She is a mother of two and only became an active participant in Taiwan’s politics after the 2014 Sunflower Student Movement.
Kao yesterday in her first statement as chairwoman said it was regrettable that the party has lost members and support in the wake of the Sogo scandal, but it would continue to offer solutions to the nation’s problems.
“The NPP is a party that is not afraid to reflect on itself and engage in reforms,” adding that it would work toward reinventing itself in the next six months.
She’s got her work cut out for her, that’s for sure.
I don’t know for sure if there is any significance to this or not, but yesterday, only a few days after leaving the NPP, Kaohsiung city councilor Huang Jie and former NPP legislator Freddy Lim both posted up pics of them hanging out together at a gym.
The timing is curious, that’s for sure.
There are enough NPP defectors turned independents to form a party of their own.
Charges dropped on author who claimed Ko trafficked organs
The Taipei District Prosecutors’ Office yesterday dropped charges against US author Ethan Gutmann and Taiwanese political pundit Brian Wu (吳祥輝) in a defamation case brought by Taipei Mayor Ko Wen-je (柯文哲) over Gutmann’s allegations that Ko had played a role in China’s forced organ harvesting program.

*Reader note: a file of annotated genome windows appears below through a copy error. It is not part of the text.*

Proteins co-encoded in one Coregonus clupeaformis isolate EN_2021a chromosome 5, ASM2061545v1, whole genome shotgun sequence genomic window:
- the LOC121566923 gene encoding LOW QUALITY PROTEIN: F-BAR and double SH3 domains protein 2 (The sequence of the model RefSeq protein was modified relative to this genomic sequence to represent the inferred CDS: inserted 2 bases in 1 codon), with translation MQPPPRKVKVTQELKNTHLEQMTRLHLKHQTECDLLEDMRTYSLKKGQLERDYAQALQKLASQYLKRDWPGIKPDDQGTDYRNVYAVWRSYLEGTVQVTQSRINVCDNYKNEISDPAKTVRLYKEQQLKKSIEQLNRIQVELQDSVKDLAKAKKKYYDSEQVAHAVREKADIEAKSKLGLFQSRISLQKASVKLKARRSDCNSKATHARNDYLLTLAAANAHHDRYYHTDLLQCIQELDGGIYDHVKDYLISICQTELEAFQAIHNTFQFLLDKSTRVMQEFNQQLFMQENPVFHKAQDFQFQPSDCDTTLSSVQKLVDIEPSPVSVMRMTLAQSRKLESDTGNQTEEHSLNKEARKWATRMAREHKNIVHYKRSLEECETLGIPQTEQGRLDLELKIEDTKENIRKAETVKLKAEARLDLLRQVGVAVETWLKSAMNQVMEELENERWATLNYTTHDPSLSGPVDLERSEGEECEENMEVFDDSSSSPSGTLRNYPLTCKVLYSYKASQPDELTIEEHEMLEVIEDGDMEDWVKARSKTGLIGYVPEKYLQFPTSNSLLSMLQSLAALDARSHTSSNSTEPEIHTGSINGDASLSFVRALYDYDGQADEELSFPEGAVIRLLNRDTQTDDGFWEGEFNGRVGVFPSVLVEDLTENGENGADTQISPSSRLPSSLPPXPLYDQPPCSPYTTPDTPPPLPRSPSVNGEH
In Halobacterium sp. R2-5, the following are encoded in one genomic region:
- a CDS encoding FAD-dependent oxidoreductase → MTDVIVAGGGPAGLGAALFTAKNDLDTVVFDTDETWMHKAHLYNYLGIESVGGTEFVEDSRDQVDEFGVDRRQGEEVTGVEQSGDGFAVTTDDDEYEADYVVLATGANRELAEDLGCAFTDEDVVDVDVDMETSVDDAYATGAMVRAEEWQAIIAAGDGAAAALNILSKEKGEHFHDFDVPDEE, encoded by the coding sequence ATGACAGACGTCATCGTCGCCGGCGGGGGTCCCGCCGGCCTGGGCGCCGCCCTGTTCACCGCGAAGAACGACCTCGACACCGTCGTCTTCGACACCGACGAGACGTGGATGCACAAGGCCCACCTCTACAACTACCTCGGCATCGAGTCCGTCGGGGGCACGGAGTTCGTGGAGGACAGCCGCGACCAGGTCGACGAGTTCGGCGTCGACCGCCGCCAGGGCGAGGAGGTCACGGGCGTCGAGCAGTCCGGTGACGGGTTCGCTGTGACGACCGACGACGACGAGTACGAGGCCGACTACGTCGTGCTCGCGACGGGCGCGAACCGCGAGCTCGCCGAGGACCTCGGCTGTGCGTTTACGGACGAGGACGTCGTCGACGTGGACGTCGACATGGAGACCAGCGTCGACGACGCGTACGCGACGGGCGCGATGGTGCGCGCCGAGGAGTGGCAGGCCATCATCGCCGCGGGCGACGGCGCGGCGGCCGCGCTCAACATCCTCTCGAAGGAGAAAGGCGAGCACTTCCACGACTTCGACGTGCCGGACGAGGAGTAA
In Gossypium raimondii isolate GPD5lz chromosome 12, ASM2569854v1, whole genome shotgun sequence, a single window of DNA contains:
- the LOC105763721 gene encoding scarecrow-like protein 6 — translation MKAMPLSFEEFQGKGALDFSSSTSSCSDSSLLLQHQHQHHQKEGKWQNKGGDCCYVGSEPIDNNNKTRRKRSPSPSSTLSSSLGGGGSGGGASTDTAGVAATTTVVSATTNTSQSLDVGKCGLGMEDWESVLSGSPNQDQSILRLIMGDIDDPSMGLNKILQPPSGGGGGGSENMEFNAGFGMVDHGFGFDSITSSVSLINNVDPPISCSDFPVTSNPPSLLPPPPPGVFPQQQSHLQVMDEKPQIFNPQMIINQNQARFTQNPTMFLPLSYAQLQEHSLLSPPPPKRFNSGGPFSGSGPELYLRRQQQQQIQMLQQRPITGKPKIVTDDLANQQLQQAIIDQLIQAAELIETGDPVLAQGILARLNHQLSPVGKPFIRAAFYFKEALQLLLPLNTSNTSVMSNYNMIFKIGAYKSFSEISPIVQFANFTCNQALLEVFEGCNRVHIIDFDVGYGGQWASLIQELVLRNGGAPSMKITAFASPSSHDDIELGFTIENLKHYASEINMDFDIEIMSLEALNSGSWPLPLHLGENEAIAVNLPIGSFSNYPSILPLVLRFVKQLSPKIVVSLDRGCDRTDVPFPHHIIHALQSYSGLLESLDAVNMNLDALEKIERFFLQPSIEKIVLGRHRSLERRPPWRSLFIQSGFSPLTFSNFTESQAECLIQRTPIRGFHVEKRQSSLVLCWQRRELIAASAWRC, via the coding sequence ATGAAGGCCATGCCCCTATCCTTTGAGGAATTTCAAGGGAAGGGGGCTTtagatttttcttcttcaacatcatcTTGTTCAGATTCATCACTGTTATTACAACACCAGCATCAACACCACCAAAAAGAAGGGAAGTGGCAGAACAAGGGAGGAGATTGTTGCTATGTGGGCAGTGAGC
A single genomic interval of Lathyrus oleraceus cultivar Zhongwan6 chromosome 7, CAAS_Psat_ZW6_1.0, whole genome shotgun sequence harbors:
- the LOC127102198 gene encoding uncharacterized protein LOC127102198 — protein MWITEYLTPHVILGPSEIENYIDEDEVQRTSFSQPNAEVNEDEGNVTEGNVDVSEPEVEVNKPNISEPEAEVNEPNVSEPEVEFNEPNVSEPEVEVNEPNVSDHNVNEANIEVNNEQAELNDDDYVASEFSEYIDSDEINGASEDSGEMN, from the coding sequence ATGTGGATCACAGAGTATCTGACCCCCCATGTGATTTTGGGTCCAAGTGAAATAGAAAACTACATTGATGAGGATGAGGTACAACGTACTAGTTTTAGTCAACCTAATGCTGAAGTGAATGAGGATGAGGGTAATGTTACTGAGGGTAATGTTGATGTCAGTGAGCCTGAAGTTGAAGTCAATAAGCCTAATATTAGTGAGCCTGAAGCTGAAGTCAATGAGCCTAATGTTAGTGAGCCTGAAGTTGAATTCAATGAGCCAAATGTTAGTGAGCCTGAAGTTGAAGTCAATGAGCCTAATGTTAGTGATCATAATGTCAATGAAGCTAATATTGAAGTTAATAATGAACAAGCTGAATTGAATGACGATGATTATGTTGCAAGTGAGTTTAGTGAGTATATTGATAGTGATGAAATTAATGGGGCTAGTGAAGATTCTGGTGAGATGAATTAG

Taipei prosecutors said there was insufficient evidence against Wu and Gutmann, author of the book The Slaughter, published in 2014 and billed as an expose of the “mass killings, organ harvesting and China’s secret solution to its dissident problem.”
Expressing displeasure with the announcement, Ko said he would talk to his lawyers before deciding on what action to take.
Wu arranged for Gutmann’s visit to Taiwan in October 2018 to talk about his book, which suggested that Ko had helped Chinese medical authorities on techniques and equipment for harvesting organs from Falun Gong members, political dissidents and inmates.
There isn’t any proof that Ko was involved in any organ trafficking, and Gutmann himself has changed his tune on this, previously having said Ko wasn’t involved.
Court rules that the KMT’s ill-gotten assets are indeed ill-gotten
Taiwan’s Constitutional Court declared on Friday that the provisions of the Act Governing the Settlement of Ill-gotten Properties by Political Parties and Their Affiliate Organizations are constitutional.
The court accepted a request for a constitutional interpretation from seven judges with the Taipei High Administrative Court in May, after the KMT brought a case questioning the legality of the law in 2016.